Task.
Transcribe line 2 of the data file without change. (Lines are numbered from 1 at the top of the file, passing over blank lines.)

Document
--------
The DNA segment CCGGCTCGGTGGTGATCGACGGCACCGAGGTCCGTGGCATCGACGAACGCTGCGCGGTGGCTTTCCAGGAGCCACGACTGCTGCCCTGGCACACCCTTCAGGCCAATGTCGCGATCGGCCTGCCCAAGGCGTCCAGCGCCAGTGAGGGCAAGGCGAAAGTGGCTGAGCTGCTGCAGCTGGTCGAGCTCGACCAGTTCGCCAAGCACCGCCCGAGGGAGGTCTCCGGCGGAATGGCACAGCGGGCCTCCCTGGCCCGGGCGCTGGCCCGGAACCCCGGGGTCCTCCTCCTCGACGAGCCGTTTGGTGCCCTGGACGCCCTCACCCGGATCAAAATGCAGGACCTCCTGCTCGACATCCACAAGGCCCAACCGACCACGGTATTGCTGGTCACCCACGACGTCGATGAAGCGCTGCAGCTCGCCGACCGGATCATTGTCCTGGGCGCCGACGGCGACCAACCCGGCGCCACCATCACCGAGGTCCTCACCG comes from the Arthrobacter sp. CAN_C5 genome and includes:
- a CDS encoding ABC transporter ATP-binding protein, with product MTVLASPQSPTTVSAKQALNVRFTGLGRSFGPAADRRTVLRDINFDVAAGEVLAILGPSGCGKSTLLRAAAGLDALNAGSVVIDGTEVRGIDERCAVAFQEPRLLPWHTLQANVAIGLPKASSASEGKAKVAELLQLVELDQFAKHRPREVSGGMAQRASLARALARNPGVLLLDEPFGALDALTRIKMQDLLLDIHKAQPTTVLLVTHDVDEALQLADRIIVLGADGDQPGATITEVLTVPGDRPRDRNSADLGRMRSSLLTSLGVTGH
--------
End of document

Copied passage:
- a CDS encoding ABC transporter ATP-binding protein, with product MTVLASPQSPTTVSAKQALNVRFTGLGRSFGPAADRRTVLRDINFDVAAGEVLAILGPSGCGKSTLLRAAAGLDALNAGSVVIDGTEVRGIDERCAVAFQEPRLLPWHTLQANVAIGLPKASSASEGKAKVAELLQLVELDQFAKHRPREVSGGMAQRASLARALARNPGVLLLDEPFGALDALTRIKMQDLLLDIHKAQPTTVLLVTHDVDEALQLADRIIVLGADGDQPGATITEVLTVPGDRPRDRNSADLGRMRSSLLTSLGVTGH